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Everything posted by Alchemist

  1. We are seriously ready to be done with mud here in N. Maryland. It’s not just the four Border collies and all they track in - it’s also some of the night pens for the sheep that have been ankle deep in muck. I’m afraid I don’t know anything about the toxicity of wood chips - my dogs were past the point of wanting to eat them, so that wasn’t a concern. We did try wood chips in the dog yard a year or two ago. They just floated in the puddles during the year when the Rain Would Not Stop. This year we’re (literally) in the process of having a brick “patio” installed at the base of our deck i
  2. Northern Maryland here. Weather is all over the place. I’ve been trying to renovate one pasture per year for the past several years. The process involves planting grass seed (not cheap: think $500/acre, not counting cost of labor/fertilizer/lime) in late summer/early fall, and doing a rain dance so it germinates before grasses go dormant in the fall. Fall 2017: Pasture #1 renovated. No rain for six weeks following seeding. Fall 2018: Pasture #2 renovated. Incessant rains (2-3x annual average that year) made it impossible to plant seed on a normal schedule. Waterlogged soils meant see
  3. Agree 100% with what Mark and others have said. There are often fully trained Open dogs available, in addition to dogs not quite at that level, for prices less than stratospheric. I learned legions from such a dog. Sometimes they just aren’t competitive with other dogs owned by the same handler (you’re lucky to be able to run 3 dogs in Open at any particular trial). Sometimes they’re just creeping up in age and would be better suited to (Shorter) novice courses than to (bigger outrun) Open ones. Sometimes they just don’t work range sheep well but would be well-suited to farm flocks. Lots of re
  4. Late to the party, but totally second (third?) Linda Tesdahl. She's in Mt Airy, MD. She's probably 1 hour 20 minutes from you if you're in Bel Air. She also hosts clinics twice each year with Patrick Shannahan - appropriate for young dogs/novice handlers (or not) as well as for more experienced dogs/handlers. I can't think of anyone closer to you who I'd recommend. She doesn't sugarcoat things, but I appreciate her candor.
  5. Nothing to add, but so sorry she is having these issues...
  6. It's not quite the same issue, but I convinced a young Border collie puppy that chasing the cat was NO FUN some time ago by locking him in a "time out" in the bathroom. It only took one or two times locking him up before he realized that the consequence was NO FUN. I used the same approach to convince the next young Border collie that jumping on people had consequences (grabbing him and hustling him into a crate, from which he had NO access to exciting visitors). Again, it only took a couple of incidences before he stopped jumping up on people. If I had a pup that was over-nippy, I'd do t
  7. I don't know where you live, but I swear by my specialist ortho vet. A regular vet rarely has much expertise in diagnosing ortho injuries, let alone figuring how best to treat them and to return a dog to regular activities. I've had several situations where a regular vet will offer sedated X-rays (bloodwork for anaesthesia, half-day hospital stay) - very pricey! (In one case the X-rays proved "inconclusive"). Whereas the specialist ortho vets have been able to do unsedated X-rays right on the spot. They're used to diagnosing different sorts of injuries, and to formulating appropriate courses o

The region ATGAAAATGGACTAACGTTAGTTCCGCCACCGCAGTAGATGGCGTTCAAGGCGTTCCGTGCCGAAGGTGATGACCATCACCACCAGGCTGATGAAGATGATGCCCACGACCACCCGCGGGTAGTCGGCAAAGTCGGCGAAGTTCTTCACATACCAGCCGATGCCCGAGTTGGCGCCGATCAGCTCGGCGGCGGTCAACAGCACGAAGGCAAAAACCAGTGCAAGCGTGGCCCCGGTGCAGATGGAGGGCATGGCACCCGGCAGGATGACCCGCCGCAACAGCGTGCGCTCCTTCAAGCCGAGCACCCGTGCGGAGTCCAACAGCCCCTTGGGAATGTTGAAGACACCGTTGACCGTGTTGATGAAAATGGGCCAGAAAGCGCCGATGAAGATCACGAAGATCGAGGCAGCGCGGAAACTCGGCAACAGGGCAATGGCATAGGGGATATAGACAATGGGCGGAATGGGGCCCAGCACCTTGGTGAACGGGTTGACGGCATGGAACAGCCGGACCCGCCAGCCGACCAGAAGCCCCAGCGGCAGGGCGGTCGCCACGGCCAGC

8. Between these three choices - I'd say "it depends on the dog", but I lean towards (1). I have four Border collies - one 12, one 10, one 5, and one 7 months. We got the 10-year-old one insured after running up thousands of dollars in vet bills when he was a puppy (bilateral shoulder OCD, then bilateral CHD. Surgery for the former, followed by months and months of PT. There went that vacation we'd been planning on taking that year...). With the second puppy, we got him insured as soon as we brought him home. Ditto the third puppy. The 12-year-old came to us as an adult. This year
  9. The older one (at 10 months) is still a puppy, so you shouldn't have much in the way of issues, unless one has fear/resource guarding issues. Of course, things are often easier if they're of different genders (you didn't mention). More to the point - please make sure you're giving the new puppy plenty of "alone" time (time in the absence of the older dog). Otherwise it'll bond to the other dog, and not to you. (I currently have a 3.5-month-old BC pup who has never been allowed unsupervised with the other three adult BCs, and only is allowed to greet the other three for brief intervals eac
  10. I think it's hard to predict how good a watch dog any dog will be until it's put into the situation where it thinks it needs to take action. As a kid growing up, our two Border collies were the sweetest, most submissive dogs on earth. Until once, a workman coming into our back yard opened the gate, knocking my youngest brother (a toddler at the time) over. That sweet little Border collie immediately went for him. Fortunately someone was nearby to call him off. When I was in grad school, I would have sworn that my Border collie at the time would have been the sort to help the burglar
  11. Border collies have been bred for generations to be "biddable", so in general, yes, they're easy to train. (My current pup, at age 3 months, knew "lie down", "sit", "spin", "leave it", "that'll do [come]", "kennel up", "release" (and not to leave his crate until he'd heard it), and "stay"). Not claiming that the recall or stay are rock-solid yet, of course, but it doesn't take but a few minutes to teach each one after he got the hang of my asking him to do things with his body. Of course, as with any generalization, there will be exceptions to the rule. But I suspect anyone would have greater
  12. I'm so sorry, Donald. I enjoyed meeting Fly in person, and also reading of your and her adventures together. She was quite a character... - Lynn